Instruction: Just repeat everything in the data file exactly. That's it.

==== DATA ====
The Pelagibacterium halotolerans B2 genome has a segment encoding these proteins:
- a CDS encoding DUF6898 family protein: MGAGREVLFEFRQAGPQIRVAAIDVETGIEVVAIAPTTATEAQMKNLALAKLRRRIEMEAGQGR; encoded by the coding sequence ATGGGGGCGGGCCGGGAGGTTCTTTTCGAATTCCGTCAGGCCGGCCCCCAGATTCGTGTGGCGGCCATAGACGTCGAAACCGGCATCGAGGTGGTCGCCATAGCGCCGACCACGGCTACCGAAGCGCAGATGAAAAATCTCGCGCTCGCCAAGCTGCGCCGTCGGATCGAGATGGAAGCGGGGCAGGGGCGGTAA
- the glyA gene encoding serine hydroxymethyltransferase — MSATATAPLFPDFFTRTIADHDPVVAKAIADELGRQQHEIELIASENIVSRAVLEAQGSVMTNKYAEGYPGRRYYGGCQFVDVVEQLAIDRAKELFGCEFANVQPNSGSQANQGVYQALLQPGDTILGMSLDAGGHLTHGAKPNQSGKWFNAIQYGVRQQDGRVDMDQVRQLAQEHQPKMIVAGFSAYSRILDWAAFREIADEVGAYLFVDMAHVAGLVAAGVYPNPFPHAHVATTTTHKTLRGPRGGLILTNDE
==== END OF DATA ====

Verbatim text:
The Pelagibacterium halotolerans B2 genome has a segment encoding these proteins:
- a CDS encoding DUF6898 family protein: MGAGREVLFEFRQAGPQIRVAAIDVETGIEVVAIAPTTATEAQMKNLALAKLRRRIEMEAGQGR; encoded by the coding sequence ATGGGGGCGGGCCGGGAGGTTCTTTTCGAATTCCGTCAGGCCGGCCCCCAGATTCGTGTGGCGGCCATAGACGTCGAAACCGGCATCGAGGTGGTCGCCATAGCGCCGACCACGGCTACCGAAGCGCAGATGAAAAATCTCGCGCTCGCCAAGCTGCGCCGTCGGATCGAGATGGAAGCGGGGCAGGGGCGGTAA
- the glyA gene encoding serine hydroxymethyltransferase — MSATATAPLFPDFFTRTIADHDPVVAKAIADELGRQQHEIELIASENIVSRAVLEAQGSVMTNKYAEGYPGRRYYGGCQFVDVVEQLAIDRAKELFGCEFANVQPNSGSQANQGVYQALLQPGDTILGMSLDAGGHLTHGAKPNQSGKWFNAIQYGVRQQDGRVDMDQVRQLAQEHQPKMIVAGFSAYSRILDWAAFREIADEVGAYLFVDMAHVAGLVAAGVYPNPFPHAHVATTTTHKTLRGPRGGLILTNDE